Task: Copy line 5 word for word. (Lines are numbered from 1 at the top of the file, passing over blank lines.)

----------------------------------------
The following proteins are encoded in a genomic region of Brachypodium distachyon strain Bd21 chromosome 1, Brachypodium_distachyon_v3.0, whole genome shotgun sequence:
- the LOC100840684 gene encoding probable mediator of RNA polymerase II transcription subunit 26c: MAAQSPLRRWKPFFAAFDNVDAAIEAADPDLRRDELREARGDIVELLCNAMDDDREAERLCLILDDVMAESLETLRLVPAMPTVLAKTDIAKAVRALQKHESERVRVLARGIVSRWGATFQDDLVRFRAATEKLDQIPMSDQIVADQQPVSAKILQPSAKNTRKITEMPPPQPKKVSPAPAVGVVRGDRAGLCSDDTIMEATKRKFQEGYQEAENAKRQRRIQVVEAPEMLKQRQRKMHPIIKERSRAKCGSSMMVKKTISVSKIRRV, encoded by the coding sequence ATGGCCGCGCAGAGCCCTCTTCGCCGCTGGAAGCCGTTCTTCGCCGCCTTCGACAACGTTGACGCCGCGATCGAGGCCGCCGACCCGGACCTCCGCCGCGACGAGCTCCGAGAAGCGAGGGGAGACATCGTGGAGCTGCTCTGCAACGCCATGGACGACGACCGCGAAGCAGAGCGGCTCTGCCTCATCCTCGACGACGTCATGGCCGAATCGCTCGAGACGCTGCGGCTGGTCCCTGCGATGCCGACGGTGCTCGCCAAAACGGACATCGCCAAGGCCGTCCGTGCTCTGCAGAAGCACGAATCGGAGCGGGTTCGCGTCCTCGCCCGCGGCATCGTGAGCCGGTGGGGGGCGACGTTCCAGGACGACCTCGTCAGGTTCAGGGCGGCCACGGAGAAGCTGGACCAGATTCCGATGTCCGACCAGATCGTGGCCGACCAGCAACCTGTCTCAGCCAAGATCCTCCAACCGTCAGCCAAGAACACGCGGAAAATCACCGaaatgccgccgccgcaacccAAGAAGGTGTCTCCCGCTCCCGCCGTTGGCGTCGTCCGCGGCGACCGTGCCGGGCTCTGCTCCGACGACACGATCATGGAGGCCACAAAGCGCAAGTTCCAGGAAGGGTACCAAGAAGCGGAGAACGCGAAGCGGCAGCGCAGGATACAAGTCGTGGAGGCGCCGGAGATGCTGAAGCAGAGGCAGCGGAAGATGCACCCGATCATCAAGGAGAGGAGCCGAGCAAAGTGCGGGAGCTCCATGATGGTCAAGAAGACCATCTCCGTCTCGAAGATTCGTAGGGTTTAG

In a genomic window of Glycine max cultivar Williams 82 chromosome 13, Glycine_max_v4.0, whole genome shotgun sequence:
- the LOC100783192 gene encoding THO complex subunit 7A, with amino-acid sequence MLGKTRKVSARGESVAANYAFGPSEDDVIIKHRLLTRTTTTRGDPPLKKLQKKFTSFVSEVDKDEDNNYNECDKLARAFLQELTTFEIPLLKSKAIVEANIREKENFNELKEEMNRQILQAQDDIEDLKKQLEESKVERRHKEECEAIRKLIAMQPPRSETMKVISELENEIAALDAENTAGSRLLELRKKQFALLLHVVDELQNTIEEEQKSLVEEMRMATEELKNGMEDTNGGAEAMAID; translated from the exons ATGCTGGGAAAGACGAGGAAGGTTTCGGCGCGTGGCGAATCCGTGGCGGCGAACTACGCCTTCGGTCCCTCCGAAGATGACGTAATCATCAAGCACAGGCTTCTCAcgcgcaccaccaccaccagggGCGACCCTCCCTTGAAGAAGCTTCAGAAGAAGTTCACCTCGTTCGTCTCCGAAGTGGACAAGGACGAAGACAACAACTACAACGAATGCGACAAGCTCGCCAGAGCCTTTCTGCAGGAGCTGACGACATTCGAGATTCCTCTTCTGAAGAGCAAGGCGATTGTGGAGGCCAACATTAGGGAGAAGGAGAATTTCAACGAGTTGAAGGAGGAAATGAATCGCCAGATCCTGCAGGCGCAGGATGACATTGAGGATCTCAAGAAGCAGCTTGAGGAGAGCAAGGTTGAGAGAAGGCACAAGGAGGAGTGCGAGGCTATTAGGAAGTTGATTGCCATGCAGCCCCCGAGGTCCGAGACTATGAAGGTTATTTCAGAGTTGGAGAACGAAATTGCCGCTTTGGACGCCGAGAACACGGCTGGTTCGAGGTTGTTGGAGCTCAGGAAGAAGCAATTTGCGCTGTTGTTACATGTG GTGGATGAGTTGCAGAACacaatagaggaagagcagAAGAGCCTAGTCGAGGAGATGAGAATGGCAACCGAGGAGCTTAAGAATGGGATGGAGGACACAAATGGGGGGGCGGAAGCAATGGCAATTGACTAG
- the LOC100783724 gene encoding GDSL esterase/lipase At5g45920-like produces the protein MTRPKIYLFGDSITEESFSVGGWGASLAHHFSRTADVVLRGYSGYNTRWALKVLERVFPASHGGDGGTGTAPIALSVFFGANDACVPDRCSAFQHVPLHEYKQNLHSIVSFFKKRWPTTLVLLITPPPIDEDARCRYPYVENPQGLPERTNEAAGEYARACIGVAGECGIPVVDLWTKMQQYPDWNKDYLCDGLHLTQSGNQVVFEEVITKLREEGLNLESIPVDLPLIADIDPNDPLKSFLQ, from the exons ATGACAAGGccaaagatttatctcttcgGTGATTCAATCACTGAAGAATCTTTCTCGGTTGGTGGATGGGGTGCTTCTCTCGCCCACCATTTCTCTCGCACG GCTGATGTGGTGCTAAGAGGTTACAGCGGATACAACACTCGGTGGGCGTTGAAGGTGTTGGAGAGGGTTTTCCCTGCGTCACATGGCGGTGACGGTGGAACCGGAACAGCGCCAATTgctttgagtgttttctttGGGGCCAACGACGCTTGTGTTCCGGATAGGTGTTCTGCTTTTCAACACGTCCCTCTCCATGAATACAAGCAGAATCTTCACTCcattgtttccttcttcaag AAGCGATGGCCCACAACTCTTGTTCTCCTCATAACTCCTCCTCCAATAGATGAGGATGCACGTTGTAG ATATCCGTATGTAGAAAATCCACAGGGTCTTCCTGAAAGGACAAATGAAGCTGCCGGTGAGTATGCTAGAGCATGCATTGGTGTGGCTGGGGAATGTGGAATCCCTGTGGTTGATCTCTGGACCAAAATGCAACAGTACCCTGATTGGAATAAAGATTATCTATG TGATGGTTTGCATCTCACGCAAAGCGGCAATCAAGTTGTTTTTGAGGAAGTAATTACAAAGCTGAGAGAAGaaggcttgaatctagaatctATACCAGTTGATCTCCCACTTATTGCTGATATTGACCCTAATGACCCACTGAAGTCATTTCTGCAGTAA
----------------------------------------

- the LOC100783724 gene encoding GDSL esterase/lipase At5g45920-like produces the protein MTRPKIYLFGDSITEESFSVGGWGASLAHHFSRTADVVLRGYSGYNTRWALKVLERVFPASHGGDGGTGTAPIALSVFFGANDACVPDRCSAFQHVPLHEYKQNLHSIVSFFKKRWPTTLVLLITPPPIDEDARCRYPYVENPQGLPERTNEAAGEYARACIGVAGECGIPVVDLWTKMQQYPDWNKDYLCDGLHLTQSGNQVVFEEVITKLREEGLNLESIPVDLPLIADIDPNDPLKSFLQ, from the exons ATGACAAGGccaaagatttatctcttcgGTGATTCAATCACTGAAGAATCTTTCTCGGTTGGTGGATGGGGTGCTTCTCTCGCCCACCATTTCTCTCGCACG GCTGATGTGGTGCTAAGAGGTTACAGCGGATACAACACTCGGTGGGCGTTGAAGGTGTTGGAGAGGGTTTTCCCTGCGTCACATGGCGGTGACGGTGGAACCGGAACAGCGCCAATTgctttgagtgttttctttGGGGCCAACGACGCTTGTGTTCCGGATAGGTGTTCTGCTTTTCAACACGTCCCTCTCCATGAATACAAGCAGAATCTTCACTCcattgtttccttcttcaag AAGCGATGGCCCACAACTCTTGTTCTCCTCATAACTCCTCCTCCAATAGATGAGGATGCACGTTGTAG ATATCCGTATGTAGAAAATCCACAGGGTCTTCCTGAAAGGACAAATGAAGCTGCCGGTGAGTATGCTAGAGCATGCATTGGTGTGGCTGGGGAATGTGGAATCCCTGTGGTTGATCTCTGGACCAAAATGCAACAGTACCCTGATTGGAATAAAGATTATCTATG TGATGGTTTGCATCTCACGCAAAGCGGCAATCAAGTTGTTTTTGAGGAAGTAATTACAAAGCTGAGAGAAGaaggcttgaatctagaatctATACCAGTTGATCTCCCACTTATTGCTGATATTGACCCTAATGACCCACTGAAGTCATTTCTGCAGTAA